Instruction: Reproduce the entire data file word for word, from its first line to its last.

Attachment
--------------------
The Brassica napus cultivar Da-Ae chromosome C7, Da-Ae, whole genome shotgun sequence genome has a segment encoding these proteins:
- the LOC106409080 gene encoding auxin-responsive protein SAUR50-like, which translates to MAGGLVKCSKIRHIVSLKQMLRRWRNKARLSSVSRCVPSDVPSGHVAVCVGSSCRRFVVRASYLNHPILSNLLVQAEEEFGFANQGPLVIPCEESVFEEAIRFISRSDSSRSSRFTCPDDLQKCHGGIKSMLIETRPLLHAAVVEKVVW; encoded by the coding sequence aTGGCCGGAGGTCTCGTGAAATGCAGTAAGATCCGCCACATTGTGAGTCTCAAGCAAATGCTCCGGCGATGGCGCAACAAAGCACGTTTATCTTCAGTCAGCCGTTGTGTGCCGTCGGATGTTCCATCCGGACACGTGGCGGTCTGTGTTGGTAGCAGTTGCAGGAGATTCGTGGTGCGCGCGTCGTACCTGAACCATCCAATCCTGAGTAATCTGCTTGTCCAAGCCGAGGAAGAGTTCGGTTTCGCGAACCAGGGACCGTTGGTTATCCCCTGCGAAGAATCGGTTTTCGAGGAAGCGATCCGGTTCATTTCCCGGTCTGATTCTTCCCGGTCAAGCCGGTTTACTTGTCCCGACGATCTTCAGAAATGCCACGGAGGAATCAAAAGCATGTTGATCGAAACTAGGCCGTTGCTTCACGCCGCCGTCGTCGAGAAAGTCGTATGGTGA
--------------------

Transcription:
The Brassica napus cultivar Da-Ae chromosome C7, Da-Ae, whole genome shotgun sequence genome has a segment encoding these proteins:
- the LOC106409080 gene encoding auxin-responsive protein SAUR50-like, which translates to MAGGLVKCSKIRHIVSLKQMLRRWRNKARLSSVSRCVPSDVPSGHVAVCVGSSCRRFVVRASYLNHPILSNLLVQAEEEFGFANQGPLVIPCEESVFEEAIRFISRSDSSRSSRFTCPDDLQKCHGGIKSMLIETRPLLHAAVVEKVVW; encoded by the coding sequence aTGGCCGGAGGTCTCGTGAAATGCAGTAAGATCCGCCACATTGTGAGTCTCAAGCAAATGCTCCGGCGATGGCGCAACAAAGCACGTTTATCTTCAGTCAGCCGTTGTGTGCCGTCGGATGTTCCATCCGGACACGTGGCGGTCTGTGTTGGTAGCAGTTGCAGGAGATTCGTGGTGCGCGCGTCGTACCTGAACCATCCAATCCTGAGTAATCTGCTTGTCCAAGCCGAGGAAGAGTTCGGTTTCGCGAACCAGGGACCGTTGGTTATCCCCTGCGAAGAATCGGTTTTCGAGGAAGCGATCCGGTTCATTTCCCGGTCTGATTCTTCCCGGTCAAGCCGGTTTACTTGTCCCGACGATCTTCAGAAATGCCACGGAGGAATCAAAAGCATGTTGATCGAAACTAGGCCGTTGCTTCACGCCGCCGTCGTCGAGAAAGTCGTATGGTGA